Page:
What if a whole group of people did the same “green” activity at the same time?
That very question was the foundation for a campaign spearheaded by Reduce Footprints called “Change the World Wednesday (#CTWW)”. Each week a new challenge is posted on the site and anyone can join in. The challenges are manageable for all-for example last week’s challenge was to take 5 minute showers all week. It was so bloody hot here that a 5 minute cool shower was doable.
The big picture: each challenge represents a small, simple change that, if done by few or many, can have a tremendous impact on the earth.
This week’s challenge was to avoid using or buying paper towels for 7 days.
Seven days isn’t unbearable-even for paper towel lovers.This one was pretty simple for me since our home is already paper towel free. About 6 years ago we let go of our addiction to paper towels and made the switch to reusable rags and towels. It wasn’t an easy transition, but now it’s integrated into our lives.
- The US produces half of the world’s garbage, but has only 6% of the world’s people.
- According to the Environmental Protection Agency, the average American produces about 4.4 pounds (2 kg) of garbage a day, or a total of 29 pounds (13 kg) per week and 1,600 pounds (726 kg) a year.
- Paper waste makes for about 35 percent of the total material filling up landfills.
Problems with paper towels
- They’re single use-we use them once and then toss them. And we don’t only use one-we use many. This creates a lot of waste that ends up sitting in our overflowing landfills trying to biodegrade.
- Paper mills producing the paper towels are the largest industrial polluters in the US. They’re the ones who emit those horribly stinky smells that make you roll up your car windows as you drive by.
- The mills use a long list of hazardous chemicals to turn a tree into a paper towel.
- Much of the waste from mills is released into the air and our waterways causes pollution.
- During the production process paper towels are generally bleached with chlorine, which can cause dioxin, a highly toxic chemical that can cause cancer and birth defects in humans.
- Don’t forget the trees that are being chopped and diced to turn into your paper towels.
- Creating the paper towels requires a tremendous amount of energy that is often provided by coal or natural gas, which release greenhouse gas emissions.
- A crazy amount of water is needed to make one roll of paper towels.
- They’re packaged in plastic-adding to the landfill and water way problems.
- Paper towels are expensive and need to be replaced often.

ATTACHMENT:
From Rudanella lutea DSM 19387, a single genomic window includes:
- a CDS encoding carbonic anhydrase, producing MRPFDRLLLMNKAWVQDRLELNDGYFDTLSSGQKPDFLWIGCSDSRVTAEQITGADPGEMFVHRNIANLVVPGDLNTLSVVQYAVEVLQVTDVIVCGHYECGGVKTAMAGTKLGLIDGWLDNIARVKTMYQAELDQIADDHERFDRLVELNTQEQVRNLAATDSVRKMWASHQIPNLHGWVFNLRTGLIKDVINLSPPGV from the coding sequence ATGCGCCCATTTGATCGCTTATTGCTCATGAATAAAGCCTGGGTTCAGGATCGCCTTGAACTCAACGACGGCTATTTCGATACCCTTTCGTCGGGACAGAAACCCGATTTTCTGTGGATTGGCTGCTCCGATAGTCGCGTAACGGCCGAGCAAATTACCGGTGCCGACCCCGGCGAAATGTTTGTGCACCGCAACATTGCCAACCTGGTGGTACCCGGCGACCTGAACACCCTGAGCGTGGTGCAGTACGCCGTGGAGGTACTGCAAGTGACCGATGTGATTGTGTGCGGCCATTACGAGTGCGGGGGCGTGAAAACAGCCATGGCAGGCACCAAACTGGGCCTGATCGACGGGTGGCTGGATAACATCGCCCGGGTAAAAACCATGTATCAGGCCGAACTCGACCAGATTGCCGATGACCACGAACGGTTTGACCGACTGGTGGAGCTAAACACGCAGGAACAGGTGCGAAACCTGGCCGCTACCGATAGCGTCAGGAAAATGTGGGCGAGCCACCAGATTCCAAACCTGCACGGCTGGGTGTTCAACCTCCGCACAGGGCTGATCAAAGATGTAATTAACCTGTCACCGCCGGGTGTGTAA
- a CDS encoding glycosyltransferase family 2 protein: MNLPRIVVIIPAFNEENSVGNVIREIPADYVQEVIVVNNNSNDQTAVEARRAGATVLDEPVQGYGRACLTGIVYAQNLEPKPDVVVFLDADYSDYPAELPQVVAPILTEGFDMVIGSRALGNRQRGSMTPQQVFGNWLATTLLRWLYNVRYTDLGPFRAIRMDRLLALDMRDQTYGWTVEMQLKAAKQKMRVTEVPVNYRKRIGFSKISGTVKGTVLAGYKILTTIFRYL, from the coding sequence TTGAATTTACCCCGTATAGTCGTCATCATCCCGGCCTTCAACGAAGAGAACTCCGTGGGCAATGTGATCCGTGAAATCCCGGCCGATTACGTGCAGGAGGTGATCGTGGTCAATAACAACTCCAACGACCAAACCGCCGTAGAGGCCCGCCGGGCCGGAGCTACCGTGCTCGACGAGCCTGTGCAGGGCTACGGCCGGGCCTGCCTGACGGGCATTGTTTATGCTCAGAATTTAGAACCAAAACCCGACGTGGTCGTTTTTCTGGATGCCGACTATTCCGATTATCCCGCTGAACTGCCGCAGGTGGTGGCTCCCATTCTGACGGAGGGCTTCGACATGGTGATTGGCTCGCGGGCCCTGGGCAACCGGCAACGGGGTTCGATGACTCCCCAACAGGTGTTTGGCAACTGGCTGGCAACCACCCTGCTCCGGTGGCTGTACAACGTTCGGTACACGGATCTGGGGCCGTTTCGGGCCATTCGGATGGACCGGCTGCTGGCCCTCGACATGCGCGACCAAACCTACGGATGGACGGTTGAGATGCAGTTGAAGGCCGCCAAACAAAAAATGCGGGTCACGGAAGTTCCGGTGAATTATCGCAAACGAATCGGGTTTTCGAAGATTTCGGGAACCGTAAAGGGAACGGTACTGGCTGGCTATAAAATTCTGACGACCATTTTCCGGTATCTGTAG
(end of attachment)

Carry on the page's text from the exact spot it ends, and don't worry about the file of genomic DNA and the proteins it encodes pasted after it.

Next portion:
If every household in the U.S. used just one less 70-sheet roll of paper towels, that would save 544,000 trees each year. If the switch was to using three less rolls per U.S. household per year, and that would save 120,000 tons of waste and $4.1 million in landfill dumping fees.
Tips on how to switch from paper towels to reusable towels
- Just do it. Stop buying paper towels and have old rags ready to go. I use old towels and t-shirts that are ready to be reused.
- Put them in a convenient place so you won’t be tempted to reach for the tissues or toilet paper (been there!).
- Check out People Towels Reusable Hand Towels. I really like their 100% organic reusable towels and they have some great designs.
With three kids and a dog, there are plenty of times I wish I had a roll of paper towels. But we are well trained over here and know to reach for a reusable rag.
Ready to up the ante?
Already using reusable towels and clothes? A few CTWW community members decided to take the “no paper towel challenge” to the next level. I’m on-board with most…
- Use reusable napkins–DID IT
- Reuse old clothing (t-shirst etc. ) as the towel. DID IT
- Carry cloth napkins with us so we’re ready for eating on the go. WORK IN PROGRESS
- Use a Wee Cloth instead of toilet paper. NO WAY. CAN’T DO IT-could you?
Are you willing to join in the fun? Can you go for 7 days without paper towels? Hop on over to Reduce Footprints to check out next week’s challenge and to see how others are doing with the current challenge.
There is an Amazon Affiliate link in this post. If you use the link it will place a few pennies in my pocket. Thanks!
[Photo used under Creative Commons from Josh Mormann/Flickr]